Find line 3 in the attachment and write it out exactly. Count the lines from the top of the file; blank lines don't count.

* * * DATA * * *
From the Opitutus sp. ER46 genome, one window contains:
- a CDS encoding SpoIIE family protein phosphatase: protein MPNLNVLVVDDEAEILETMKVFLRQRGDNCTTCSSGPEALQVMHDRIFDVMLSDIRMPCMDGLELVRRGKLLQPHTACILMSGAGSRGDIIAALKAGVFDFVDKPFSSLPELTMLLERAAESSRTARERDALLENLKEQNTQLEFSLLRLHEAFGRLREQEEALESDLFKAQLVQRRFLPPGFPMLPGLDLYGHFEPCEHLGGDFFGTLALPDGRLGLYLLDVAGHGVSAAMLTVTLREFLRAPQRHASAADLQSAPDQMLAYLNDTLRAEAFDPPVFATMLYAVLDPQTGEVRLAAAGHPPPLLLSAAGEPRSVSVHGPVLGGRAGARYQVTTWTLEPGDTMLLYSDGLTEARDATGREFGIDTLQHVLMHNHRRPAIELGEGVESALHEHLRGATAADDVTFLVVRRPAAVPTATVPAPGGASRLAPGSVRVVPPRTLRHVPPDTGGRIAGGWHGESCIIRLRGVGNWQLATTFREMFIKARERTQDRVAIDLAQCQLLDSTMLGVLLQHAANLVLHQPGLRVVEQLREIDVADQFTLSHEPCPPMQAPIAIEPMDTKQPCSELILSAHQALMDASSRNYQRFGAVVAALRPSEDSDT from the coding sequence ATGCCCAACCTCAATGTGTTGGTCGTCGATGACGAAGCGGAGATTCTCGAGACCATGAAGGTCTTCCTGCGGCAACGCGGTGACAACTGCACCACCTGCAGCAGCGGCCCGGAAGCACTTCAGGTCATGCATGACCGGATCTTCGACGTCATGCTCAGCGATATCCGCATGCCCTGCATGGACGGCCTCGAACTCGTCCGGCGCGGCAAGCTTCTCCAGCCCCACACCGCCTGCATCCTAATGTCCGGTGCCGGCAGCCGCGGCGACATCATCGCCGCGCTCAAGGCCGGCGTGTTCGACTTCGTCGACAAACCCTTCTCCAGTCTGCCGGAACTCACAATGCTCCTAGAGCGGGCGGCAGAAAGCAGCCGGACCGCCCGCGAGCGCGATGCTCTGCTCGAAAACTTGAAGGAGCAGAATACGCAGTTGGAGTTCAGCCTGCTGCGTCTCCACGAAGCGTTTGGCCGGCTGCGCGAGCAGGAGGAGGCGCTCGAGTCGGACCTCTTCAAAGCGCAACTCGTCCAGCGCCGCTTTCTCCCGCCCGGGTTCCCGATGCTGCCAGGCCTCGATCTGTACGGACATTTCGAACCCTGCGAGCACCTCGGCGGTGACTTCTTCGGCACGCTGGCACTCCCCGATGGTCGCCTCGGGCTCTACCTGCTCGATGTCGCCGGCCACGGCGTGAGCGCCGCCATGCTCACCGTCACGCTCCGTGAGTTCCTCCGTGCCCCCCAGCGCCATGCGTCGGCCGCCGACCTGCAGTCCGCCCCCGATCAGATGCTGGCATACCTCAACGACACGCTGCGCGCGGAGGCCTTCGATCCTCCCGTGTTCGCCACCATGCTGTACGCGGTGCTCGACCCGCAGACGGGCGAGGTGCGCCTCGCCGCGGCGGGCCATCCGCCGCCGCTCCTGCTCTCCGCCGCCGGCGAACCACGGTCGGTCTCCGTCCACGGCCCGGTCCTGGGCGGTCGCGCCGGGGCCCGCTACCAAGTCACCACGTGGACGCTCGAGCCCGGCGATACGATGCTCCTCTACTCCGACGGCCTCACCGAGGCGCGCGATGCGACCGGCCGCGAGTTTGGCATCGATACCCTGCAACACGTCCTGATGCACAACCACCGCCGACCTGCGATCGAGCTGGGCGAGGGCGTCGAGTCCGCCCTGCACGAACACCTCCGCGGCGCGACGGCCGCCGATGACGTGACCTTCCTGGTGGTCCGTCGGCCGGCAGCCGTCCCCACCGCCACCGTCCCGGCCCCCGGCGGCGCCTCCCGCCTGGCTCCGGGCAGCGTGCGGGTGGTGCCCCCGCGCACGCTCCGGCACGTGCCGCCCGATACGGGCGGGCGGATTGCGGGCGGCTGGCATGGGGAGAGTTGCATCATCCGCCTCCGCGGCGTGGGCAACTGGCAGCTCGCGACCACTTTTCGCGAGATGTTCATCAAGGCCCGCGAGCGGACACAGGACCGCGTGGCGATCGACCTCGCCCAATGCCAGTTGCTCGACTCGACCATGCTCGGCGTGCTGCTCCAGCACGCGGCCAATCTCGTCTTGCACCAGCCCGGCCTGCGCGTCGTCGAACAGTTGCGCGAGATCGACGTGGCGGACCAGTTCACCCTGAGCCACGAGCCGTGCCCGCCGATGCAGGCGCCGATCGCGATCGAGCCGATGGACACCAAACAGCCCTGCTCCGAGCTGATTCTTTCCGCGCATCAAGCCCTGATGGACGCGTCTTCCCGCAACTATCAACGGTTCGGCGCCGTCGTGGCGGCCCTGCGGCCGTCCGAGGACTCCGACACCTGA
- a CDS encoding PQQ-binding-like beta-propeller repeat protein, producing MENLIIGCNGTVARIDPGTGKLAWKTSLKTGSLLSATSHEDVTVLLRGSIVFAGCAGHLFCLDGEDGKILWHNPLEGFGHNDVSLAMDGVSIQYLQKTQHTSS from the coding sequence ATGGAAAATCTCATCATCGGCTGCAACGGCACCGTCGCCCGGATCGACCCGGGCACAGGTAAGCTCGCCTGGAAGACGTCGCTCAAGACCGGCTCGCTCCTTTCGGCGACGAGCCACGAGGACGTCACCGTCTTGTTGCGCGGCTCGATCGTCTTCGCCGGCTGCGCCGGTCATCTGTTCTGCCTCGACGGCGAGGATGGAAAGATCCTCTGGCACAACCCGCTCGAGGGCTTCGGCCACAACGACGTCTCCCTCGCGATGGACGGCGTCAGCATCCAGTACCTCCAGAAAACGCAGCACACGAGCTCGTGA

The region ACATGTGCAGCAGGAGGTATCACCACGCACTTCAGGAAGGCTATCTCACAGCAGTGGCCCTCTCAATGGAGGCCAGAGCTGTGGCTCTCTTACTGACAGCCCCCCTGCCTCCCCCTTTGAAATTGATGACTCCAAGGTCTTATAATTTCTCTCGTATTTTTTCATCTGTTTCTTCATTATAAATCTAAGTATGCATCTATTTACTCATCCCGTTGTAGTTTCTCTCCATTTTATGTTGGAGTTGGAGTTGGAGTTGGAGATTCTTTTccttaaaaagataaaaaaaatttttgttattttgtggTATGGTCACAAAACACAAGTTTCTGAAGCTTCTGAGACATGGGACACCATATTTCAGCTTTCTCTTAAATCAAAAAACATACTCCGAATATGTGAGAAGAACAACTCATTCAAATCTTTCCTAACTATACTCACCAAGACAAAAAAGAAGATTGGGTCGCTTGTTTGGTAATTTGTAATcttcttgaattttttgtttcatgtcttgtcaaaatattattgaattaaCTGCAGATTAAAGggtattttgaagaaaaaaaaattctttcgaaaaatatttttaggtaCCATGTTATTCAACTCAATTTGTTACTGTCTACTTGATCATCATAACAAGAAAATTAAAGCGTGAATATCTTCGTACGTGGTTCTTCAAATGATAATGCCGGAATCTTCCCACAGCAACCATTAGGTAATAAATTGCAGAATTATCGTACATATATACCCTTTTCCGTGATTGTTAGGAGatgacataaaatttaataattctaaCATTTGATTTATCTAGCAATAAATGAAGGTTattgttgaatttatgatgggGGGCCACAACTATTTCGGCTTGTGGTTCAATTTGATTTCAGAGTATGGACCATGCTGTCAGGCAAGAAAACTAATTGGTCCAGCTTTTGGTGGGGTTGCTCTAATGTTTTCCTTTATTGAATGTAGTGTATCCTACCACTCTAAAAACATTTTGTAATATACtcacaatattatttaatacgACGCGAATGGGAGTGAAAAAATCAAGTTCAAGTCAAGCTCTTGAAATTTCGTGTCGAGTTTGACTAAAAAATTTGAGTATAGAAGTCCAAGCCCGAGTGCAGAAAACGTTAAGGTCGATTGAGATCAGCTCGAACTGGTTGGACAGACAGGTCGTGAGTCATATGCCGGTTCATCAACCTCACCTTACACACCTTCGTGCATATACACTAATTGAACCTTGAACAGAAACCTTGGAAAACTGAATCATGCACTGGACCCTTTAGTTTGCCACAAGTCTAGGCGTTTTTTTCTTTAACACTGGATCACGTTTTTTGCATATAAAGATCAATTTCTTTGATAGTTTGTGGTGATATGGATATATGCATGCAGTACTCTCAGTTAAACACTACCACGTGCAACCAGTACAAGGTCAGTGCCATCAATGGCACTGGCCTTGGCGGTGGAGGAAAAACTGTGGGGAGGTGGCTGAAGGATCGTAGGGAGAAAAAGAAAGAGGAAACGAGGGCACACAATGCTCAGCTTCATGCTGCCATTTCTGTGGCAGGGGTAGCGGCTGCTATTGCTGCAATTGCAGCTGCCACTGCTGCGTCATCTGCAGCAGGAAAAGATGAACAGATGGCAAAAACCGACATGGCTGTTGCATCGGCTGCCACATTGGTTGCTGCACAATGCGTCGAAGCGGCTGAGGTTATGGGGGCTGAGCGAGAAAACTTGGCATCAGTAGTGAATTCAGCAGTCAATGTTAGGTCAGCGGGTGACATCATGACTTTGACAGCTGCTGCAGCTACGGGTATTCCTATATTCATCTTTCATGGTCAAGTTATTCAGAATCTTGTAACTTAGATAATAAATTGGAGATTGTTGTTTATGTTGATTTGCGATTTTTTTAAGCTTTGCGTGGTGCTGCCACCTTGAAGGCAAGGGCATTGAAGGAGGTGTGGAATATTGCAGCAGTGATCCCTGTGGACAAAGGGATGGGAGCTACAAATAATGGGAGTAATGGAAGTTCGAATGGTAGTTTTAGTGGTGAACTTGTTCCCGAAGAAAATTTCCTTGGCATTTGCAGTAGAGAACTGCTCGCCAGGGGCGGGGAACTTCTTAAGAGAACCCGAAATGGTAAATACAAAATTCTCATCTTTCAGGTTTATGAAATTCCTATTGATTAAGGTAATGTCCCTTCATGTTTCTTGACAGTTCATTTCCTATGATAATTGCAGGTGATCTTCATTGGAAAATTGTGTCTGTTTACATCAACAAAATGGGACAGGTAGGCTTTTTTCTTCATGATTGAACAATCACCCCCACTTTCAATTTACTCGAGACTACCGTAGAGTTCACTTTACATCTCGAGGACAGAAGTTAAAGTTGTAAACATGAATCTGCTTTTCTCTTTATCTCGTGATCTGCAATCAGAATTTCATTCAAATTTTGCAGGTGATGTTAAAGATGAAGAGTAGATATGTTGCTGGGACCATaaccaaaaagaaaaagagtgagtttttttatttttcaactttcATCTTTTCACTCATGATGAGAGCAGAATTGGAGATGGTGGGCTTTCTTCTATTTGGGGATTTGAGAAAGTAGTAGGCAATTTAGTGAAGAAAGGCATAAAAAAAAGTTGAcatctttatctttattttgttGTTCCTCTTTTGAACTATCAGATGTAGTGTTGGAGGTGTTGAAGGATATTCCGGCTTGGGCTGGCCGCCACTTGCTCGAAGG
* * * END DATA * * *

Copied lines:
- a CDS encoding PQQ-binding-like beta-propeller repeat protein, producing MENLIIGCNGTVARIDPGTGKLAWKTSLKTGSLLSATSHEDVTVLLRGSIVFAGCAGHLFCLDGEDGKILWHNPLEGFGHNDVSLAMDGVSIQYLQKTQHTSS from the coding sequence ATGGAAAATCTCATCATCGGCTGCAACGGCACCGTCGCCCGGATCGACCCGGGCACAGGTAAGCTCGCCTGGAAGACGTCGCTCAAGACCGGCTCGCTCCTTTCGGCGACGAGCCACGAGGACGTCACCGTCTTGTTGCGCGGCTCGATCGTCTTCGCCGGCTGCGCCGGTCATCTGTTCTGCCTCGACGGCGAGGATGGAAAGATCCTCTGGCACAACCCGCTCGAGGGCTTCGGCCACAACGACGTCTCCCTCGCGATGGACGGCGTCAGCATCCAGTACCTCCAGAAAACGCAGCACACGAGCTCGTGA